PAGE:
You know all about The Twilight Zone. Maybe you’ve been there a few times. Rod Serling was a genius and his television show thrills me to this day. During its heyday there was pressure to capitalize on the show’s success and Serling released prose versions of some of the show’s more popular episodes. Serling is seldom given credit for his writing talent which was substantial. Here’s the evidence. These are wonderful stories. Essentially, prose versions of episodes of the television series, included are “The Mighty Casey,” “Escape Clause,” “Walking Distance” (which remains one of my favorite episodes), “The Fever,” “Where is Everybody?” and “The Monsters Are Due on Maple Street.” This wonderful paperback was owned by every kid I knew. This, of course, was during the golden age of paperbacks. It was followed by More Stories From the Twilight Zone, New Stories From the Twilight Zone and then two collections with new stories unrelated to the show: Rod Serling’s The Twilight Zone and Rod Serling’s The Twilight Zone Revisited. These last two featured original stories penned by none other than Walter B. Gibson. I love all of these books.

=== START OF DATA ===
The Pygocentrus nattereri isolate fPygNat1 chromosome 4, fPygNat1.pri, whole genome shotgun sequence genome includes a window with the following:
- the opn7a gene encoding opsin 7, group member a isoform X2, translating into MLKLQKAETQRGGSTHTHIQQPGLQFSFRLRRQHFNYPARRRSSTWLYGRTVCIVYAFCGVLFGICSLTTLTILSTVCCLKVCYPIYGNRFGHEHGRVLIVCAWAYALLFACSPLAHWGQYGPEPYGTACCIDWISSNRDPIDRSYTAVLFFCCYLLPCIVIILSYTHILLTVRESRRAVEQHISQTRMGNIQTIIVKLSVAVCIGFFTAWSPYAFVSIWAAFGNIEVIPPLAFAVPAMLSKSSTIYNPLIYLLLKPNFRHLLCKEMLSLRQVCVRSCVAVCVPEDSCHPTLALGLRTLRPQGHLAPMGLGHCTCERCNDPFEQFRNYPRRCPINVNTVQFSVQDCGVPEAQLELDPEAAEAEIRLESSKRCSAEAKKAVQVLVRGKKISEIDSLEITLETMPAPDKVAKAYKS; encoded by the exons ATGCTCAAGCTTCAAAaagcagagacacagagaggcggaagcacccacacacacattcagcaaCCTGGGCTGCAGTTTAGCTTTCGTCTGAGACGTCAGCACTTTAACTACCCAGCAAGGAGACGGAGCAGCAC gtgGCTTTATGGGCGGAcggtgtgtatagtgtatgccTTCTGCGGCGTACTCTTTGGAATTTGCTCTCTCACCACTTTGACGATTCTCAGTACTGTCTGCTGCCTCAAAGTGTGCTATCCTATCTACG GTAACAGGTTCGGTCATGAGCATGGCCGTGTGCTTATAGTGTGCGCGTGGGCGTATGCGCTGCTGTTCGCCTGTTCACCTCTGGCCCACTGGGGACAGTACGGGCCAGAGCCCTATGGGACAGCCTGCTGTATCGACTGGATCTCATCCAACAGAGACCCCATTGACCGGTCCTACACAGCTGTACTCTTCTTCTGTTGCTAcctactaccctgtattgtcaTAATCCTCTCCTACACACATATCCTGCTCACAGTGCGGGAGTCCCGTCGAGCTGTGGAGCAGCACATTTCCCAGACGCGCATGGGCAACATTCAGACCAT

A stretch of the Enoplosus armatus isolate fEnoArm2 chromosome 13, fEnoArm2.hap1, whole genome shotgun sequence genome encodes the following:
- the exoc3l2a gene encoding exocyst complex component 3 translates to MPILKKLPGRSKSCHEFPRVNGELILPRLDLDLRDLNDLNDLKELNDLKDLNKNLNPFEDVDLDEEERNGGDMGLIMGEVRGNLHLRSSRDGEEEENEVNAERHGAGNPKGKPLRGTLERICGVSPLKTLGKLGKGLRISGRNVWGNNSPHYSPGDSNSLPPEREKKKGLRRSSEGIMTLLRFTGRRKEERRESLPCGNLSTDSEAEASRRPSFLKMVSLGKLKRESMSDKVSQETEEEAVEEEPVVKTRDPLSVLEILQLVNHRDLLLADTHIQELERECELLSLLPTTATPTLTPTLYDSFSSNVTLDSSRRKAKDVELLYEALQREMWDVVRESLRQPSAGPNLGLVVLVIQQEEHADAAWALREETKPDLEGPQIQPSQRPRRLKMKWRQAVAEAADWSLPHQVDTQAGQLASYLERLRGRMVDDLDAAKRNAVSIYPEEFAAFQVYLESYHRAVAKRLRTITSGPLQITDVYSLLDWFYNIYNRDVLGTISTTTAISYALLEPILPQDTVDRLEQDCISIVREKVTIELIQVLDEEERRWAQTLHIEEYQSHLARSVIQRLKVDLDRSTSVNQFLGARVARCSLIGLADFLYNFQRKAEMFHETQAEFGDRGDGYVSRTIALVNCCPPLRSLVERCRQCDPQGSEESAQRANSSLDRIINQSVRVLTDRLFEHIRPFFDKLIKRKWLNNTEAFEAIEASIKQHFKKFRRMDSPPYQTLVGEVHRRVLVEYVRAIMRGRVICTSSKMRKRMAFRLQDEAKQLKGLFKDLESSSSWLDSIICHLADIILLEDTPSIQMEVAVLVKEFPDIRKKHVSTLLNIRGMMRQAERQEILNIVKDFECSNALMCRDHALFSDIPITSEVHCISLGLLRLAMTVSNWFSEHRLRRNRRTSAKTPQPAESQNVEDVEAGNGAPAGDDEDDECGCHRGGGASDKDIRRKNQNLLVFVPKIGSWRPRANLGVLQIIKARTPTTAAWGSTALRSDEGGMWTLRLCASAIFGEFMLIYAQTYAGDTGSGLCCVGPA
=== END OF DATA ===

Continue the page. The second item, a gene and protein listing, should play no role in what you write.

Now the camera pans down from the starry sky where we see Thomas McNulty typing feverishly on a keyboard. Spooky music plays in the background.
Consider if you will Thomas McNulty, cowboy and writer, who like all men sometimes ponders the past. For often he dreams he was visited by dead friends and he wonders what service he can perform to honor those beyond the veil. But the night sky is unwavering in its coldness, the great distances too much to fathom. For Thomas McNulty had ventured further than he could have imagined was possible. He has arrived at that crossroads between sunlight and shadow…in a place known only as….The Twilight Zone!
Now the camera pans down to the road sign that reads:
NEXT STOP: THE TWILIGHT ZONEFADE TO BLACK